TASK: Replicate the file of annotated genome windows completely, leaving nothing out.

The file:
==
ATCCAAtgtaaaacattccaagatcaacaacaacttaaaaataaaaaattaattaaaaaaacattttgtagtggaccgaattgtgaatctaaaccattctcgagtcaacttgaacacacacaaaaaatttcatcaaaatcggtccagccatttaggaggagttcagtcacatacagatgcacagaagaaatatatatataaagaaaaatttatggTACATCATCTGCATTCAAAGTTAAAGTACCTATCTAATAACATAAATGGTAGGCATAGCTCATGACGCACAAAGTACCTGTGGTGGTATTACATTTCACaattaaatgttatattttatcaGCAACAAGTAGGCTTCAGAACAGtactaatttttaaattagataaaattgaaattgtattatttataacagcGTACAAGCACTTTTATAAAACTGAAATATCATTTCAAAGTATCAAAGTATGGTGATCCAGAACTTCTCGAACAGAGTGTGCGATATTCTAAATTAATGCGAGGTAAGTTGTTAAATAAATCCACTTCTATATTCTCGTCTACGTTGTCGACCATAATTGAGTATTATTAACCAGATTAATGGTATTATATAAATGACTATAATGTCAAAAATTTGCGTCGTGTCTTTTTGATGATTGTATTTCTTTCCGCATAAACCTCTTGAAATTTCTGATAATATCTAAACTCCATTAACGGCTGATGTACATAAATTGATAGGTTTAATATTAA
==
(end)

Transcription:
ATCCAAtgtaaaacattccaagatcaacaacaacttaaaaataaaaaattaattaaaaaaacattttgtagtggaccgaattgtgaatctaaaccattctcgagtcaacttgaacacacacaaaaaatttcatcaaaatcggtccagccatttaggaggagttcagtcacatacagatgcacagaagaaatatatatataaagaaaaatttatggTACATCATCTGCATTCAAAGTTAAAGTACCTATCTAATAACATAAATGGTAGGCATAGCTCATGACGCACAAAGTACCTGTGGTGGTATTACATTTCACaattaaatgttatattttatcaGCAACAAGTAGGCTTCAGAACAGtactaatttttaaattagataaaattgaaattgtattatttataacagcGTACAAGCACTTTTATAAAACTGAAATATCATTTCAAAGTATCAAAGTATGGTGATCCAGAACTTCTCGAACAGAGTGTGCGATATTCTAAATTAATGCGAGGTAAGTTGTTAAATAAATCCACTTCTATATTCTCGTCTACGTTGTCGACCATAATTGAGTATTATTAACCAGATTAATGGTATTATATAAATGACTATAATGTCAAAAATTTGCGTCGTGTCTTTTTGATGATTGTATTTCTTTCCGCATAAACCTCTTGAAATTTCTGATAATATCTAAACTCCATTAACGGCTGATGTACATAAATTGATAGGTTTAATATTAA